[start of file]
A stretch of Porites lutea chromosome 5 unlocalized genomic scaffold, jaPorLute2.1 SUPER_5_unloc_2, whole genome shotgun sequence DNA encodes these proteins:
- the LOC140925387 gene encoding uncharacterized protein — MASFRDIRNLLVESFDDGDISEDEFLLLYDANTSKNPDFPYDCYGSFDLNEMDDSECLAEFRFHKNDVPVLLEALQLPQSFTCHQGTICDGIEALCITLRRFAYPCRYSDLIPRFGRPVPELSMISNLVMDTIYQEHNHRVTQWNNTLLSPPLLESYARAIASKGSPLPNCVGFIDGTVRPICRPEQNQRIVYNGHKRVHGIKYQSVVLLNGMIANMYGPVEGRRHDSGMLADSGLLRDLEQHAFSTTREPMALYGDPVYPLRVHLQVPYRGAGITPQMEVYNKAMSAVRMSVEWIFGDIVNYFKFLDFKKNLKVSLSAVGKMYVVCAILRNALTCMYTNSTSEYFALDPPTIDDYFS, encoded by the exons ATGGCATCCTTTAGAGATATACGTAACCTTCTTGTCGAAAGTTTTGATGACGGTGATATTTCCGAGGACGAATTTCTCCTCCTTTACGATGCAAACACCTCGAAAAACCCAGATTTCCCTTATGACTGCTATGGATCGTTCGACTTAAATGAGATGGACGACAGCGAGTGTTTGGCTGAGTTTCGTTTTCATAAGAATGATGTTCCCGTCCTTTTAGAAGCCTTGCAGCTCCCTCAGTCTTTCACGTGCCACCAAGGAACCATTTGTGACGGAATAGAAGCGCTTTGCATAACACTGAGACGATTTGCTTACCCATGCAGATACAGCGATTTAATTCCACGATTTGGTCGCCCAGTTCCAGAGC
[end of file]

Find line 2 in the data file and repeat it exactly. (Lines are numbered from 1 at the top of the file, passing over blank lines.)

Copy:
- the LOC140925387 gene encoding uncharacterized protein — MASFRDIRNLLVESFDDGDISEDEFLLLYDANTSKNPDFPYDCYGSFDLNEMDDSECLAEFRFHKNDVPVLLEALQLPQSFTCHQGTICDGIEALCITLRRFAYPCRYSDLIPRFGRPVPELSMISNLVMDTIYQEHNHRVTQWNNTLLSPPLLESYARAIASKGSPLPNCVGFIDGTVRPICRPEQNQRIVYNGHKRVHGIKYQSVVLLNGMIANMYGPVEGRRHDSGMLADSGLLRDLEQHAFSTTREPMALYGDPVYPLRVHLQVPYRGAGITPQMEVYNKAMSAVRMSVEWIFGDIVNYFKFLDFKKNLKVSLSAVGKMYVVCAILRNALTCMYTNSTSEYFALDPPTIDDYFS, encoded by the exons ATGGCATCCTTTAGAGATATACGTAACCTTCTTGTCGAAAGTTTTGATGACGGTGATATTTCCGAGGACGAATTTCTCCTCCTTTACGATGCAAACACCTCGAAAAACCCAGATTTCCCTTATGACTGCTATGGATCGTTCGACTTAAATGAGATGGACGACAGCGAGTGTTTGGCTGAGTTTCGTTTTCATAAGAATGATGTTCCCGTCCTTTTAGAAGCCTTGCAGCTCCCTCAGTCTTTCACGTGCCACCAAGGAACCATTTGTGACGGAATAGAAGCGCTTTGCATAACACTGAGACGATTTGCTTACCCATGCAGATACAGCGATTTAATTCCACGATTTGGTCGCCCAGTTCCAGAGC